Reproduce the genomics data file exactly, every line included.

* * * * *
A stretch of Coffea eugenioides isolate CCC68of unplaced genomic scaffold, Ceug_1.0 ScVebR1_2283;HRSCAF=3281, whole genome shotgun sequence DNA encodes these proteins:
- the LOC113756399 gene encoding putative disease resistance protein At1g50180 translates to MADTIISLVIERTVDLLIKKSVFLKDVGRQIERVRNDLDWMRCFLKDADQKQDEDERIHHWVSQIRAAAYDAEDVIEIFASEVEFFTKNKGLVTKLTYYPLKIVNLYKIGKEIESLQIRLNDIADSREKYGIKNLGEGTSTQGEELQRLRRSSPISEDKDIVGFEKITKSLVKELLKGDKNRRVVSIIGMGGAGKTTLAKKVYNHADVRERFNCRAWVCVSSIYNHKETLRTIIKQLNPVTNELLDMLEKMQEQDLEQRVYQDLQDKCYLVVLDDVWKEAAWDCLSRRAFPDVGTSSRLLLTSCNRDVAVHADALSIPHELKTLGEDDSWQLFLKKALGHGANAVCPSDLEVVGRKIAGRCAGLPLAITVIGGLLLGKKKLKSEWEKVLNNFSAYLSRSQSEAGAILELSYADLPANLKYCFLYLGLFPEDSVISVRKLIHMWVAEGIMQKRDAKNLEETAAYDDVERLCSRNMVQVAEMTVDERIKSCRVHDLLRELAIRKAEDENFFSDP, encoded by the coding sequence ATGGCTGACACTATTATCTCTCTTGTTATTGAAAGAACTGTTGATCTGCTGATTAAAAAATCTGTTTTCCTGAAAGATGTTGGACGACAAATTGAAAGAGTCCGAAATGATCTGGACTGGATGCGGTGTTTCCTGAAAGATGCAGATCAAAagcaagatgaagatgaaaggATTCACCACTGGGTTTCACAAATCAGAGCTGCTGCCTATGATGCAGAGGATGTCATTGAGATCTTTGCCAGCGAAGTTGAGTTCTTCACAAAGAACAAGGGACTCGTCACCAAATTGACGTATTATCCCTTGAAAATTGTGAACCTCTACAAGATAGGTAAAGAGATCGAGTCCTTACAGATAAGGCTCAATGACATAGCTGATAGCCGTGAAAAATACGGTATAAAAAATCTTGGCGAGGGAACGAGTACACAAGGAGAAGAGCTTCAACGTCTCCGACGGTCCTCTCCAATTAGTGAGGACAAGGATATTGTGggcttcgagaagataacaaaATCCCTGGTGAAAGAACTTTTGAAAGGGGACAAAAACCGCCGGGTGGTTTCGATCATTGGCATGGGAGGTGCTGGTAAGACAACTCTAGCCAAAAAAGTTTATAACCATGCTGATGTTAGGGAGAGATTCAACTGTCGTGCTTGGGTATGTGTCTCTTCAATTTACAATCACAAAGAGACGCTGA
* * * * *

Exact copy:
A stretch of Coffea eugenioides isolate CCC68of unplaced genomic scaffold, Ceug_1.0 ScVebR1_2283;HRSCAF=3281, whole genome shotgun sequence DNA encodes these proteins:
- the LOC113756399 gene encoding putative disease resistance protein At1g50180 translates to MADTIISLVIERTVDLLIKKSVFLKDVGRQIERVRNDLDWMRCFLKDADQKQDEDERIHHWVSQIRAAAYDAEDVIEIFASEVEFFTKNKGLVTKLTYYPLKIVNLYKIGKEIESLQIRLNDIADSREKYGIKNLGEGTSTQGEELQRLRRSSPISEDKDIVGFEKITKSLVKELLKGDKNRRVVSIIGMGGAGKTTLAKKVYNHADVRERFNCRAWVCVSSIYNHKETLRTIIKQLNPVTNELLDMLEKMQEQDLEQRVYQDLQDKCYLVVLDDVWKEAAWDCLSRRAFPDVGTSSRLLLTSCNRDVAVHADALSIPHELKTLGEDDSWQLFLKKALGHGANAVCPSDLEVVGRKIAGRCAGLPLAITVIGGLLLGKKKLKSEWEKVLNNFSAYLSRSQSEAGAILELSYADLPANLKYCFLYLGLFPEDSVISVRKLIHMWVAEGIMQKRDAKNLEETAAYDDVERLCSRNMVQVAEMTVDERIKSCRVHDLLRELAIRKAEDENFFSDP, encoded by the coding sequence ATGGCTGACACTATTATCTCTCTTGTTATTGAAAGAACTGTTGATCTGCTGATTAAAAAATCTGTTTTCCTGAAAGATGTTGGACGACAAATTGAAAGAGTCCGAAATGATCTGGACTGGATGCGGTGTTTCCTGAAAGATGCAGATCAAAagcaagatgaagatgaaaggATTCACCACTGGGTTTCACAAATCAGAGCTGCTGCCTATGATGCAGAGGATGTCATTGAGATCTTTGCCAGCGAAGTTGAGTTCTTCACAAAGAACAAGGGACTCGTCACCAAATTGACGTATTATCCCTTGAAAATTGTGAACCTCTACAAGATAGGTAAAGAGATCGAGTCCTTACAGATAAGGCTCAATGACATAGCTGATAGCCGTGAAAAATACGGTATAAAAAATCTTGGCGAGGGAACGAGTACACAAGGAGAAGAGCTTCAACGTCTCCGACGGTCCTCTCCAATTAGTGAGGACAAGGATATTGTGggcttcgagaagataacaaaATCCCTGGTGAAAGAACTTTTGAAAGGGGACAAAAACCGCCGGGTGGTTTCGATCATTGGCATGGGAGGTGCTGGTAAGACAACTCTAGCCAAAAAAGTTTATAACCATGCTGATGTTAGGGAGAGATTCAACTGTCGTGCTTGGGTATGTGTCTCTTCAATTTACAATCACAAAGAGACGCTGA